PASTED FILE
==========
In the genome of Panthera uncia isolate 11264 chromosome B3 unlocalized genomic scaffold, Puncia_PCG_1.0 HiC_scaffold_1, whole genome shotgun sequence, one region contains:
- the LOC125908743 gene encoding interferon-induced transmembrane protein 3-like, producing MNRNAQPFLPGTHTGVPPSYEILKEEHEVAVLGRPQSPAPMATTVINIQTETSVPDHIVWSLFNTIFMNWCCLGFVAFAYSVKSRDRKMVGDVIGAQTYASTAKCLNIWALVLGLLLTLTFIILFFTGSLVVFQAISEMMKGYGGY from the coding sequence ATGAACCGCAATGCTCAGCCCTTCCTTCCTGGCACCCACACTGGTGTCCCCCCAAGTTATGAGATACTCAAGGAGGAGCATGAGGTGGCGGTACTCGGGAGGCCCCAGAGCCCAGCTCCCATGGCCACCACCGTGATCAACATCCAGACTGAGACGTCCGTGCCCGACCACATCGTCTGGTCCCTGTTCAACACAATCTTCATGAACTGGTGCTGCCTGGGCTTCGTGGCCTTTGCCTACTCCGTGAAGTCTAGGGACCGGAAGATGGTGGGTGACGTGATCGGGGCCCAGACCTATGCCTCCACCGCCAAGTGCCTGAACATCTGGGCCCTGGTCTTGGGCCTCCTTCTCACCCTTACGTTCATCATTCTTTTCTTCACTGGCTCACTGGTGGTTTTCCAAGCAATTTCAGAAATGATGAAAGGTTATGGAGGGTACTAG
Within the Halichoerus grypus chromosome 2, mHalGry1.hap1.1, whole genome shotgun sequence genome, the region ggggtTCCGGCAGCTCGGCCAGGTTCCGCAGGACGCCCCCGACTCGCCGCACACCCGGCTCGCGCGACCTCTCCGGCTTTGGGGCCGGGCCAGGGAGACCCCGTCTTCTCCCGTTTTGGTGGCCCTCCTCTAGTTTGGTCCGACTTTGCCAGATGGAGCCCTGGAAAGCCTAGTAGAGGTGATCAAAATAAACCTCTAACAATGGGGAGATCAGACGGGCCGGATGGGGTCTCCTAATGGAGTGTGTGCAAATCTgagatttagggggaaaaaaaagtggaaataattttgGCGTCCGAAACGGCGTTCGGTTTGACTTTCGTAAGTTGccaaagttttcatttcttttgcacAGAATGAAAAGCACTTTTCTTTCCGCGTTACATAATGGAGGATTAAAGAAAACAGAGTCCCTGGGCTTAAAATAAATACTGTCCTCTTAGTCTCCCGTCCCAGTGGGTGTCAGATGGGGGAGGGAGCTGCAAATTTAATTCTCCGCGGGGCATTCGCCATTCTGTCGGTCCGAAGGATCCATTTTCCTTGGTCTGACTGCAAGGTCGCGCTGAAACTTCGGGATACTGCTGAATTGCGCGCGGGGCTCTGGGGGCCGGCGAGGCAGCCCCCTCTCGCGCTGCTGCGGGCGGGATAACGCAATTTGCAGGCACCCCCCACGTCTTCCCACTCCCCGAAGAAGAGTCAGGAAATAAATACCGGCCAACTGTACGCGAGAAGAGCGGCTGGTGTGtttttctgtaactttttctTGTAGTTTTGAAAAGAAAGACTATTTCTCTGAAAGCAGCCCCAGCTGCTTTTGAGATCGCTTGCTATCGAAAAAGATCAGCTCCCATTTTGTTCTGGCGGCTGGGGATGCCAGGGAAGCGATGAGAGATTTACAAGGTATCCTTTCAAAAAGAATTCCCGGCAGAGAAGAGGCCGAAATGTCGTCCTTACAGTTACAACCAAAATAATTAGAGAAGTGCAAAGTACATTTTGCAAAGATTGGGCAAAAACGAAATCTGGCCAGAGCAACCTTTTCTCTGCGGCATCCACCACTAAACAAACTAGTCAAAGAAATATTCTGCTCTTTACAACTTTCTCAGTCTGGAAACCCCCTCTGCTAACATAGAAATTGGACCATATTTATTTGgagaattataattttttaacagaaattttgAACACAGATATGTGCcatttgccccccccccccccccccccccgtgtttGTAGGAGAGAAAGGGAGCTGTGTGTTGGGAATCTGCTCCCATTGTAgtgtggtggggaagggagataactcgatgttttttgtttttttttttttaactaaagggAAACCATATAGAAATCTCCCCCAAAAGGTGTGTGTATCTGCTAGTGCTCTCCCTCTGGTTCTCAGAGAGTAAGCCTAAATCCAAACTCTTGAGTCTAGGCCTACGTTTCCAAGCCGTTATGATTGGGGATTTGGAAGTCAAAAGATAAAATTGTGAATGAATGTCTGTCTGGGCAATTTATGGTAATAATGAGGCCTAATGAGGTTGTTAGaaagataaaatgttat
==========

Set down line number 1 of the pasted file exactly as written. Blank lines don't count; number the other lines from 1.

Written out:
In the genome of Panthera uncia isolate 11264 chromosome B3 unlocalized genomic scaffold, Puncia_PCG_1.0 HiC_scaffold_1, whole genome shotgun sequence, one region contains: